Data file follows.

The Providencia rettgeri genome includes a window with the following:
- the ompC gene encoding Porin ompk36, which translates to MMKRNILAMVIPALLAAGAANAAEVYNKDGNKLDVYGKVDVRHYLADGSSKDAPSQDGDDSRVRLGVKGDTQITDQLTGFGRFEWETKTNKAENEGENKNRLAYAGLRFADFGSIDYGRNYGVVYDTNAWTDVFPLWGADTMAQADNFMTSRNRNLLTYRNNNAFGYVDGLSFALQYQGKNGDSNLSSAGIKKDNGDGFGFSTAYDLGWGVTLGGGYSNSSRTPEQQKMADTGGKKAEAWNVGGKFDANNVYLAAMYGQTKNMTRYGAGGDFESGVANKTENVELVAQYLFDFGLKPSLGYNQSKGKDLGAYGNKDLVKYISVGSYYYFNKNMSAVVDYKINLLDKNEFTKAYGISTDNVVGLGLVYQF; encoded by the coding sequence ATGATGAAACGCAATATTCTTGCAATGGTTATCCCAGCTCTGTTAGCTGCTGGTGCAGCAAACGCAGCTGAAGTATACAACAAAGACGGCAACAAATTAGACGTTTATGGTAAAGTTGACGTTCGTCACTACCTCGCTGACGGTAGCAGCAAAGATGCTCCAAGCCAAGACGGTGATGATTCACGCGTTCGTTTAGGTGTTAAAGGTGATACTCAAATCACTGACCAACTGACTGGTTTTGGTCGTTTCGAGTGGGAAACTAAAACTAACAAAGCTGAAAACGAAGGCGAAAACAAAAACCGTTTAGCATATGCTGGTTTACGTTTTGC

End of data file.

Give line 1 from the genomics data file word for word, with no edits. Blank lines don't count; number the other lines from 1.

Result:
The Providencia rettgeri genome includes a window with the following: